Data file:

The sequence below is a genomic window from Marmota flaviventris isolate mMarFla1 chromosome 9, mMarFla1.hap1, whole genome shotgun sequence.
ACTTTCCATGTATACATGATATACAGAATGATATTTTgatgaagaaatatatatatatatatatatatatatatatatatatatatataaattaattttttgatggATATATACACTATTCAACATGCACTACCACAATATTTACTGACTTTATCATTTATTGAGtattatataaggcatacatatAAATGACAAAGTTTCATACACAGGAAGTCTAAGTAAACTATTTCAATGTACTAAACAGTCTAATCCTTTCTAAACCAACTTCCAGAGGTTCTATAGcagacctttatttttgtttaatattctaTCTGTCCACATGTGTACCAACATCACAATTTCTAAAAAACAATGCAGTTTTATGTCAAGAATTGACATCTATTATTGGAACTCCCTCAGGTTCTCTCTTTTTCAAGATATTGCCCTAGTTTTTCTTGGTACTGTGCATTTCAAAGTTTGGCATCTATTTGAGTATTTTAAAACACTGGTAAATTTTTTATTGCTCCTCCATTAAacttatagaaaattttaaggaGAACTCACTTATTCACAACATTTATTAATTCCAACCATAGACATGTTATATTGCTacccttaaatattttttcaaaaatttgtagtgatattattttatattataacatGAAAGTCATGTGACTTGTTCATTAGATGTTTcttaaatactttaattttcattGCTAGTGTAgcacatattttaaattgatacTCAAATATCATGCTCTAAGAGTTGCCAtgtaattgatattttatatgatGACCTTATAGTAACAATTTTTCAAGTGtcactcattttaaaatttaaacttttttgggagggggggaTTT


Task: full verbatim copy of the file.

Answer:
The sequence below is a genomic window from Marmota flaviventris isolate mMarFla1 chromosome 9, mMarFla1.hap1, whole genome shotgun sequence.
ACTTTCCATGTATACATGATATACAGAATGATATTTTgatgaagaaatatatatatatatatatatatatatatatatatatatatataaattaattttttgatggATATATACACTATTCAACATGCACTACCACAATATTTACTGACTTTATCATTTATTGAGtattatataaggcatacatatAAATGACAAAGTTTCATACACAGGAAGTCTAAGTAAACTATTTCAATGTACTAAACAGTCTAATCCTTTCTAAACCAACTTCCAGAGGTTCTATAGcagacctttatttttgtttaatattctaTCTGTCCACATGTGTACCAACATCACAATTTCTAAAAAACAATGCAGTTTTATGTCAAGAATTGACATCTATTATTGGAACTCCCTCAGGTTCTCTCTTTTTCAAGATATTGCCCTAGTTTTTCTTGGTACTGTGCATTTCAAAGTTTGGCATCTATTTGAGTATTTTAAAACACTGGTAAATTTTTTATTGCTCCTCCATTAAacttatagaaaattttaaggaGAACTCACTTATTCACAACATTTATTAATTCCAACCATAGACATGTTATATTGCTacccttaaatattttttcaaaaatttgtagtgatattattttatattataacatGAAAGTCATGTGACTTGTTCATTAGATGTTTcttaaatactttaattttcattGCTAGTGTAgcacatattttaaattgatacTCAAATATCATGCTCTAAGAGTTGCCAtgtaattgatattttatatgatGACCTTATAGTAACAATTTTTCAAGTGtcactcattttaaaatttaaacttttttgggagggggggaTTT